I’ve been a Manchester City fan since 1970. I chose to support them as all my friends were either Leeds United or Manchester United fans, and Manchester City were an attractive footballing alternative who were having a bit of success at the time, winning the league and the FA Cup in consecutive years. However, just as I formed my allegiance to them their success dried up and apart from a couple of cup runs they remained relatively unsuccessful until 2011. You know what it’s like though – once you’ve made your choice of team it’s incumbent upon you to stick with them through thick and thin. After all that’s what supporting a football team is all about; you make your choice, and for better or worse you remain loyal to them whatever happens.
Just imagine though if I’d been prepared to switch my support between different teams over the years based on their performance, rather than simply sticking with Manchester City? Had I for example, switched to a blend of Liverpool and Leeds Utd in the 70’s, Liverpool and Everton or Arsenal in the 80’s and Manchester Utd and Arsenal in the 90’s and noughties before reverting to Manchester City, I would have enjoyed way more success as a result. Between them they were either first or second in the league every year throughout that period, winning numerous cups along the way too.
And it would have been quite possible to choose those clubs based on their results, coupled with a bit of football nouse. Indeed, the pundits have only failed to predict all the top teams in a couple of the last 40 plus years, most recently when Leicester surprised everyone by winning the league in 2016. In virtually all other seasons the top three or four teams have been easily identifiable by those with the experience and expertise to pick them out.
Now, being a football supporter is an entirely emotive decision, which is why we tend to stay loyal to one particular club. So why do many of us behave like football fans when it comes to choosing Fund Managers to look after our investments? That shouldn’t be an emotive decision at all, yet far too often we hold off moving our money when results are not going the way they should and there are better alternatives available.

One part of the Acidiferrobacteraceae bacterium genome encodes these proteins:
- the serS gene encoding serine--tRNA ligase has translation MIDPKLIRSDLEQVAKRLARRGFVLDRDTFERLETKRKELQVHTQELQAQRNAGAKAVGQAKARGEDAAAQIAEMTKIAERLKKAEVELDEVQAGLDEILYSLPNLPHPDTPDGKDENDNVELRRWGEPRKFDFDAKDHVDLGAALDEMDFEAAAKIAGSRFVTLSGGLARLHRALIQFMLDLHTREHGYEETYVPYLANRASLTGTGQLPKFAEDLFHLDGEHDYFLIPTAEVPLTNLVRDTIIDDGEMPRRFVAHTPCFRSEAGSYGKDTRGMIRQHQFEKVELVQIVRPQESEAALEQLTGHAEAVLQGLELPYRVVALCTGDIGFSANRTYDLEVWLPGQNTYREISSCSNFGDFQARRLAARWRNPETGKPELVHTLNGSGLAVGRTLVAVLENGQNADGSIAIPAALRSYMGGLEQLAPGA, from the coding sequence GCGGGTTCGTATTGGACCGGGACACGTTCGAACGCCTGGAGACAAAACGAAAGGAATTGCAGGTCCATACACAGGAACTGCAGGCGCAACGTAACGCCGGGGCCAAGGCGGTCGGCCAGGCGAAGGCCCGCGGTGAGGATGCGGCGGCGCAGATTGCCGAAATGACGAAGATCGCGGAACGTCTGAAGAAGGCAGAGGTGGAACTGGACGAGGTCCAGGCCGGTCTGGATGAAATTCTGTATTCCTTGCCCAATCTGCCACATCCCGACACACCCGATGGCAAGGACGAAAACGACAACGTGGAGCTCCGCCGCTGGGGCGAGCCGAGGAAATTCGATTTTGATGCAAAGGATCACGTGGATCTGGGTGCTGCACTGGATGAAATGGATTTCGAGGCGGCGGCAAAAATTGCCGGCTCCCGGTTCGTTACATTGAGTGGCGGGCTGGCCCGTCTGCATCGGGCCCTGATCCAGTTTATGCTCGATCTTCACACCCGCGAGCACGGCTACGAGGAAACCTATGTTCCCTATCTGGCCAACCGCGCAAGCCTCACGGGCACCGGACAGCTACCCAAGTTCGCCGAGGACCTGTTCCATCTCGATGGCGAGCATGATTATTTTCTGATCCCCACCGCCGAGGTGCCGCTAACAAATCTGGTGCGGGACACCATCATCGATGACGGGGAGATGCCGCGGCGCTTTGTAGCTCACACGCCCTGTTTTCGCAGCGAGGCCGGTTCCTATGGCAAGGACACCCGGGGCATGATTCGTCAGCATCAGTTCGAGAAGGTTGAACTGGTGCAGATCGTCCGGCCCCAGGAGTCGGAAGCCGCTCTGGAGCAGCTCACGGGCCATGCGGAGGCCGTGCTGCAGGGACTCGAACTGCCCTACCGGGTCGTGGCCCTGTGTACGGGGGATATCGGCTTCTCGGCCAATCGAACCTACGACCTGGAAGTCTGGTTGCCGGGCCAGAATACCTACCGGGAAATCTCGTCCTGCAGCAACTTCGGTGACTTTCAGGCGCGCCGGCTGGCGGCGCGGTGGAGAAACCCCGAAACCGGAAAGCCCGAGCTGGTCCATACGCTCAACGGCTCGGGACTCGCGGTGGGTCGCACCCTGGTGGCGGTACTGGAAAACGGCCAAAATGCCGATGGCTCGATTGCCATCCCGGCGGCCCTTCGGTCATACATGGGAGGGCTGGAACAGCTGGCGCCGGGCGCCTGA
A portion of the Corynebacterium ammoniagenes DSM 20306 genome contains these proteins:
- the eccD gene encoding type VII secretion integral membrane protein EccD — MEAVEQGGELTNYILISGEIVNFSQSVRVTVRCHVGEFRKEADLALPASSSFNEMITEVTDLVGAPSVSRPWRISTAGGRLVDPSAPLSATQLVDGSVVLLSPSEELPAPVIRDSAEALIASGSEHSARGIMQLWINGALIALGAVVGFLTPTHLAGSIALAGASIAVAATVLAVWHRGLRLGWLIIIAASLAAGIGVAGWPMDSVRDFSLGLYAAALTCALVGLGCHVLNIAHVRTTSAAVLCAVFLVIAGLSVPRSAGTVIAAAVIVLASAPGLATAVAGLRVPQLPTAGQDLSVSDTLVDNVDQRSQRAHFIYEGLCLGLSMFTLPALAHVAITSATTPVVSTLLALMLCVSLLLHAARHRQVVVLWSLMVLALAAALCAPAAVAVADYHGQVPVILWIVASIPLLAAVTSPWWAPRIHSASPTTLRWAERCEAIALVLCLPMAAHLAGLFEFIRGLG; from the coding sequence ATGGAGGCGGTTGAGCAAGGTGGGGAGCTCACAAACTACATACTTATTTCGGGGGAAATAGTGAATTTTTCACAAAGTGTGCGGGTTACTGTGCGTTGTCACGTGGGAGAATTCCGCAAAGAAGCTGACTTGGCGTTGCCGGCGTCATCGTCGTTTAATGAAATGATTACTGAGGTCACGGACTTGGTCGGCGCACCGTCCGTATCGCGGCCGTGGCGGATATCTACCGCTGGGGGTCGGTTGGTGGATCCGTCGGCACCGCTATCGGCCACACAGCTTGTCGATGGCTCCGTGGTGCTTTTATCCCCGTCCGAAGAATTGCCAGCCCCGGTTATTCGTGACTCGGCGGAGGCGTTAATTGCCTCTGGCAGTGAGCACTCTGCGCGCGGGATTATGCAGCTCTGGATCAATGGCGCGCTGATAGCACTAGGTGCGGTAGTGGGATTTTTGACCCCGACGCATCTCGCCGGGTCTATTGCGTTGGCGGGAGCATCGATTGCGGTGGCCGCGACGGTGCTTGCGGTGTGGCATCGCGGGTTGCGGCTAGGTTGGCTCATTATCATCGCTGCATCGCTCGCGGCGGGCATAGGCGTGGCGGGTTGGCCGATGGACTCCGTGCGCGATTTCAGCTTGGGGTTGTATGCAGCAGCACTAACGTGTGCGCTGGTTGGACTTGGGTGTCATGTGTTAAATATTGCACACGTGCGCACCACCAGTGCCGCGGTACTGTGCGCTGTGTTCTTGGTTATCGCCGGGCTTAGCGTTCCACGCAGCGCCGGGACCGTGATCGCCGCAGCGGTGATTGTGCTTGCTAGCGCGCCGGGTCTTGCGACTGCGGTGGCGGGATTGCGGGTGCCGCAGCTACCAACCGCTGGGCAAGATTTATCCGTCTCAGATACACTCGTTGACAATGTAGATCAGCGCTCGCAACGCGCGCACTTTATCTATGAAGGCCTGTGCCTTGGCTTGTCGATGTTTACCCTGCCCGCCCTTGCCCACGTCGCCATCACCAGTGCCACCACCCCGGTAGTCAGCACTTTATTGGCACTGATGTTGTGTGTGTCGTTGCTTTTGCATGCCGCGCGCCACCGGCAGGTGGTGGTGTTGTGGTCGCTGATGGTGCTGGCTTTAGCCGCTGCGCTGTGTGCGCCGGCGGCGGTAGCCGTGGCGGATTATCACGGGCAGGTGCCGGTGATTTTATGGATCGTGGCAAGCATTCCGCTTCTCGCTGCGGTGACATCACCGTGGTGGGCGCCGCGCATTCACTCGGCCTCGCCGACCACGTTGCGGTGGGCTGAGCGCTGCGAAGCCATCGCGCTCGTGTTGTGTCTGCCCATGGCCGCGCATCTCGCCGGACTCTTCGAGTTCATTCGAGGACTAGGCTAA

Now, I do understand that everyone can go through a bit of a lean period, and sometimes it is better to give your incumbent the benefit of the doubt for a time. Clearly that is not always the case, as the recent fall from grace of the one time darling of the investment world, Neil Woodford, is a timely reminder.
So when it comes to your money surely the key is to make evidence backed, emotion free informed decisions about switching, and on a regular basis? Of course, not all of us have the time or the expertise to do this which is why many of us chose an adviser to do it for us.
Choosing an adviser wisely is clearly important, as they will of course charge for this service, but it is not all about the cost; it’s about value for money. Look for an adviser with a dedicated investment department, with full time, daily focus on the investment performance of their panel funds. Get them to give you testimonials from satisfied customers along with the number and scoring of verified reviews they’ve had from clients, and ask them about their recent investment performance. They should also be prepared to back up their claims about investment success with hard facts which clearly demonstrate they are indeed followers of the latest winners and not blindly loyal, or just plain lazy.